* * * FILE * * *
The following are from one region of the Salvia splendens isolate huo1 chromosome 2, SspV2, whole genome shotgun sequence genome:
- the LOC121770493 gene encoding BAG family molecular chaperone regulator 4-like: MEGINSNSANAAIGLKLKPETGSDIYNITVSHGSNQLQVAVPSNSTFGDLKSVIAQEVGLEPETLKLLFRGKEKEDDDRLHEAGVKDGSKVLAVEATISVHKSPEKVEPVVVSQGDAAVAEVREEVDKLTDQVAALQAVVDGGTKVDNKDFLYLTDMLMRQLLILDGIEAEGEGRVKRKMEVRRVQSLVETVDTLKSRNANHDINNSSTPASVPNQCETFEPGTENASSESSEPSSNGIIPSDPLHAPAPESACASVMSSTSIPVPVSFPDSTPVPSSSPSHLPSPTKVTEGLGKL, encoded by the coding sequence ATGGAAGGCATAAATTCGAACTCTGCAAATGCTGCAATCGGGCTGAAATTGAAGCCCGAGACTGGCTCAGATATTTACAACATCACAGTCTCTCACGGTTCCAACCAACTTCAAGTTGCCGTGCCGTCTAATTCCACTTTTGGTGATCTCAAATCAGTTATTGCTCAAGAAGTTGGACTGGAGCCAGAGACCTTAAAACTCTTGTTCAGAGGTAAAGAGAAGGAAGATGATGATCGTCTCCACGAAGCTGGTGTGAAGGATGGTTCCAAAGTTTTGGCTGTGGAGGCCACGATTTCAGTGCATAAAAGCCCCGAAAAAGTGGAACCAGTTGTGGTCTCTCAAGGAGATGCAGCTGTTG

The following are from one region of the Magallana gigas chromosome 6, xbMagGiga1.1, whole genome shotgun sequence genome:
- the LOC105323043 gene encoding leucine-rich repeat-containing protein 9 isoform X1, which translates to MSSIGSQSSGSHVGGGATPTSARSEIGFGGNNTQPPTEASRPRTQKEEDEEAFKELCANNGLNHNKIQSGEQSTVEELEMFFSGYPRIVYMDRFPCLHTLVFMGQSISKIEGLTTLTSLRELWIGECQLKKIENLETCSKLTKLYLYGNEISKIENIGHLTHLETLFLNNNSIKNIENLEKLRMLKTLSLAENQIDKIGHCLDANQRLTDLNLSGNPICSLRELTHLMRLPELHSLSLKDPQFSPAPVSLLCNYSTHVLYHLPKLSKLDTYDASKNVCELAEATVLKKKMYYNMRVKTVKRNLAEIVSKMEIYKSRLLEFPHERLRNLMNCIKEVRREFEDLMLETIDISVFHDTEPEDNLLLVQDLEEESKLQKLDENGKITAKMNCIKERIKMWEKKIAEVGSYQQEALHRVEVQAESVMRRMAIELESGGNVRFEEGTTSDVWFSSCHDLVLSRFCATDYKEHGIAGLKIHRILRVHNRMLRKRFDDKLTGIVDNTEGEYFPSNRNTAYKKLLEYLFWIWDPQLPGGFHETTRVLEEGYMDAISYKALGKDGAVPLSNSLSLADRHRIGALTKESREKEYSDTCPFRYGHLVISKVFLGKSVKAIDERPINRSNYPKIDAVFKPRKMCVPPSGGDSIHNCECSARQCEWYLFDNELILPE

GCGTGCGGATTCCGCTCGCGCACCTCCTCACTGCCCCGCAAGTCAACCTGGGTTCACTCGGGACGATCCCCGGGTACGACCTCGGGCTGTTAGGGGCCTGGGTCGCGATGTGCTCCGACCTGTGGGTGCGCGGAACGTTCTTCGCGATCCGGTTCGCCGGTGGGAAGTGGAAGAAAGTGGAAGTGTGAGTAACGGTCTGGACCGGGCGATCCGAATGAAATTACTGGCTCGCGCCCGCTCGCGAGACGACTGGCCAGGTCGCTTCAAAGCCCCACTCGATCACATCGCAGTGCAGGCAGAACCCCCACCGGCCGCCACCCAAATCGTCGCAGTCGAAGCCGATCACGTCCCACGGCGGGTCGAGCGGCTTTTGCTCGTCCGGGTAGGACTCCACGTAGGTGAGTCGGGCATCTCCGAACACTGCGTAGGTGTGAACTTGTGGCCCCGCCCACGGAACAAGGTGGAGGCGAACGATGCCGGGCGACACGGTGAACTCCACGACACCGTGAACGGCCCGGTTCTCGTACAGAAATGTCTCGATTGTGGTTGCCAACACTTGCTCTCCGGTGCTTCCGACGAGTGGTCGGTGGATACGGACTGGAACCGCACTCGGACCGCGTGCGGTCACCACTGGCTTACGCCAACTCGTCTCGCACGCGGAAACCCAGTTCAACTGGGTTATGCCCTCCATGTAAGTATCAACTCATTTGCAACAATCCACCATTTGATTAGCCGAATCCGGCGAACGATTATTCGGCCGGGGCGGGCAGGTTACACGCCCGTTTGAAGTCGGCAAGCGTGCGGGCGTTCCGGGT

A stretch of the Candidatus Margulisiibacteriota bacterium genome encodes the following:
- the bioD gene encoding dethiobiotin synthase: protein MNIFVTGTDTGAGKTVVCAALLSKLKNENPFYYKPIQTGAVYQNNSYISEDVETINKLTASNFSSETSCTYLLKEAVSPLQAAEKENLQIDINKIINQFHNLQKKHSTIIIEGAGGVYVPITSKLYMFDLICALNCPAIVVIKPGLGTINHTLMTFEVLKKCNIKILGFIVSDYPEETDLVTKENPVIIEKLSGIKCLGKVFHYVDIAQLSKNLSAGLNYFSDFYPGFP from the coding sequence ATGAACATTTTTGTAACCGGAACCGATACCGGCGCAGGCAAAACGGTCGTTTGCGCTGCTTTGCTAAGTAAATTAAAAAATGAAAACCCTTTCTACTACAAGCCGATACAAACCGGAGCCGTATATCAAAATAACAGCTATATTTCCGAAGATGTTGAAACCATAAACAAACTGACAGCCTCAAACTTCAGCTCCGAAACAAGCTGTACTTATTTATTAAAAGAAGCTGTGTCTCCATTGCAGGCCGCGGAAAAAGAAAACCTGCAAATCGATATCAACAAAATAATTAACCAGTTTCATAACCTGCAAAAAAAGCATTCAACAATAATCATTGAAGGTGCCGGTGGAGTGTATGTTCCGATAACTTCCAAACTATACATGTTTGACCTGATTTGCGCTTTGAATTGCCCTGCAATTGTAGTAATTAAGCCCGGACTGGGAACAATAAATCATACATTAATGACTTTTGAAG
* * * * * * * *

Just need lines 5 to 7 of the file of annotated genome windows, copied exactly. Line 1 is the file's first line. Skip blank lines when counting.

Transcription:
GCGTGCGGATTCCGCTCGCGCACCTCCTCACTGCCCCGCAAGTCAACCTGGGTTCACTCGGGACGATCCCCGGGTACGACCTCGGGCTGTTAGGGGCCTGGGTCGCGATGTGCTCCGACCTGTGGGTGCGCGGAACGTTCTTCGCGATCCGGTTCGCCGGTGGGAAGTGGAAGAAAGTGGAAGTGTGAGTAACGGTCTGGACCGGGCGATCCGAATGAAATTACTGGCTCGCGCCCGCTCGCGAGACGACTGGCCAGGTCGCTTCAAAGCCCCACTCGATCACATCGCAGTGCAGGCAGAACCCCCACCGGCCGCCACCCAAATCGTCGCAGTCGAAGCCGATCACGTCCCACGGCGGGTCGAGCGGCTTTTGCTCGTCCGGGTAGGACTCCACGTAGGTGAGTCGGGCATCTCCGAACACTGCGTAGGTGTGAACTTGTGGCCCCGCCCACGGAACAAGGTGGAGGCGAACGATGCCGGGCGACACGGTGAACTCCACGACACCGTGAACGGCCCGGTTCTCGTACAGAAATGTCTCGATTGTGGTTGCCAACACTTGCTCTCCGGTGCTTCCGACGAGTGGTCGGTGGATACGGACTGGAACCGCACTCGGACCGCGTGCGGTCACCACTGGCTTACGCCAACTCGTCTCGCACGCGGAAACCCAGTTCAACTGGGTTATGCCCTCCATGTAAGTATCAACTCATTTGCAACAATCCACCATTTGATTAGCCGAATCCGGCGAACGATTATTCGGCCGGGGCGGGCAGGTTACACGCCCGTTTGAAGTCGGCAAGCGTGCGGGCGTTCCGGGT

A stretch of the Candidatus Margulisiibacteriota bacterium genome encodes the following:
- the bioD gene encoding dethiobiotin synthase: protein MNIFVTGTDTGAGKTVVCAALLSKLKNENPFYYKPIQTGAVYQNNSYISEDVETINKLTASNFSSETSCTYLLKEAVSPLQAAEKENLQIDINKIINQFHNLQKKHSTIIIEGAGGVYVPITSKLYMFDLICALNCPAIVVIKPGLGTINHTLMTFEVLKKCNIKILGFIVSDYPEETDLVTKENPVIIEKLSGIKCLGKVFHYVDIAQLSKNLSAGLNYFSDFYPGFP from the coding sequence ATGAACATTTTTGTAACCGGAACCGATACCGGCGCAGGCAAAACGGTCGTTTGCGCTGCTTTGCTAAGTAAATTAAAAAATGAAAACCCTTTCTACTACAAGCCGATACAAACCGGAGCCGTATATCAAAATAACAGCTATATTTCCGAAGATGTTGAAACCATAAACAAACTGACAGCCTCAAACTTCAGCTCCGAAACAAGCTGTACTTATTTATTAAAAGAAGCTGTGTCTCCATTGCAGGCCGCGGAAAAAGAAAACCTGCAAATCGATATCAACAAAATAATTAACCAGTTTCATAACCTGCAAAAAAAGCATTCAACAATAATCATTGAAGGTGCCGGTGGAGTGTATGTTCCGATAACTTCCAAACTATACATGTTTGACCTGATTTGCGCTTTGAATTGCCCTGCAATTGTAGTAATTAAGCCCGGACTGGGAACAATAAATCATACATTAATGACTTTTGAAG